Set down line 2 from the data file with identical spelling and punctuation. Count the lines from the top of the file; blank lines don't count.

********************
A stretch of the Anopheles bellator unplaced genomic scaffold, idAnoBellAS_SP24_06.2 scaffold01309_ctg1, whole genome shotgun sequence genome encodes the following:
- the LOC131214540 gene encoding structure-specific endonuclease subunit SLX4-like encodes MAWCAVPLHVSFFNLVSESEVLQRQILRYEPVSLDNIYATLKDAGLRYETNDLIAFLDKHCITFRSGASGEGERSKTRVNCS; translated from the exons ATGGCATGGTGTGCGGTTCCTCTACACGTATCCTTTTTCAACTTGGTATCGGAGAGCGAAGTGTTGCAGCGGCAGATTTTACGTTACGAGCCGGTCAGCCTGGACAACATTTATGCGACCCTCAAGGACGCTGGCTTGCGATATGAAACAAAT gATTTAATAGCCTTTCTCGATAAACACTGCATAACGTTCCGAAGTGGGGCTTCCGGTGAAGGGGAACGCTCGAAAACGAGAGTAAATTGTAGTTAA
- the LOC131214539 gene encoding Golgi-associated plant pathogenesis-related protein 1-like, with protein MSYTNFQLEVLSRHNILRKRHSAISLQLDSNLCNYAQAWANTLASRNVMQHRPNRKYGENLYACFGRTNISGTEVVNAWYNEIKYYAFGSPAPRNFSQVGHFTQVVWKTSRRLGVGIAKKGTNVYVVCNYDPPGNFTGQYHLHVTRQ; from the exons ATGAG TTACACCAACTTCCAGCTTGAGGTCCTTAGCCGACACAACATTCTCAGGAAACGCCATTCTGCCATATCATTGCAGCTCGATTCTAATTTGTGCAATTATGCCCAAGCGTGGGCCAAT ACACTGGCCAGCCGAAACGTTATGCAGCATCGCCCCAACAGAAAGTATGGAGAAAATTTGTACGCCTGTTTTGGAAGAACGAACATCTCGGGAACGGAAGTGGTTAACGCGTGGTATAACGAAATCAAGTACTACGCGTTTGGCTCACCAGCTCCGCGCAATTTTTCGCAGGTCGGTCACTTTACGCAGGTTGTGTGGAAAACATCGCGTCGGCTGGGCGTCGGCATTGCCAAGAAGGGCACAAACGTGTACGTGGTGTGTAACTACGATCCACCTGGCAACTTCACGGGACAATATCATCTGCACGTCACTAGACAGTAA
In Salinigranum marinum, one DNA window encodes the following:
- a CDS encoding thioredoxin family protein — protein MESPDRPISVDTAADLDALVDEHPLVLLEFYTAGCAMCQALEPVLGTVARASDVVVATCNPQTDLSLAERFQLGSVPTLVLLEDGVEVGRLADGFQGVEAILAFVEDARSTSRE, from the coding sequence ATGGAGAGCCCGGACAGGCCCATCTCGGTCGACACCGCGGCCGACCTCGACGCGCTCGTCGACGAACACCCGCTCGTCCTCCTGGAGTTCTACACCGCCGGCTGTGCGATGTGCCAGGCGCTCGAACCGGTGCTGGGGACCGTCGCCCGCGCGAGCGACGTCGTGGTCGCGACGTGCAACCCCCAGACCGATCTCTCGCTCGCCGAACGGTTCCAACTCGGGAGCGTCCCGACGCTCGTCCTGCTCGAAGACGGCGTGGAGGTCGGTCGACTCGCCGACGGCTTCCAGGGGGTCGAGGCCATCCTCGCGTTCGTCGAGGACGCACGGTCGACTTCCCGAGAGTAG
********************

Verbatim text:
- the LOC131214540 gene encoding structure-specific endonuclease subunit SLX4-like encodes MAWCAVPLHVSFFNLVSESEVLQRQILRYEPVSLDNIYATLKDAGLRYETNDLIAFLDKHCITFRSGASGEGERSKTRVNCS; translated from the exons ATGGCATGGTGTGCGGTTCCTCTACACGTATCCTTTTTCAACTTGGTATCGGAGAGCGAAGTGTTGCAGCGGCAGATTTTACGTTACGAGCCGGTCAGCCTGGACAACATTTATGCGACCCTCAAGGACGCTGGCTTGCGATATGAAACAAAT gATTTAATAGCCTTTCTCGATAAACACTGCATAACGTTCCGAAGTGGGGCTTCCGGTGAAGGGGAACGCTCGAAAACGAGAGTAAATTGTAGTTAA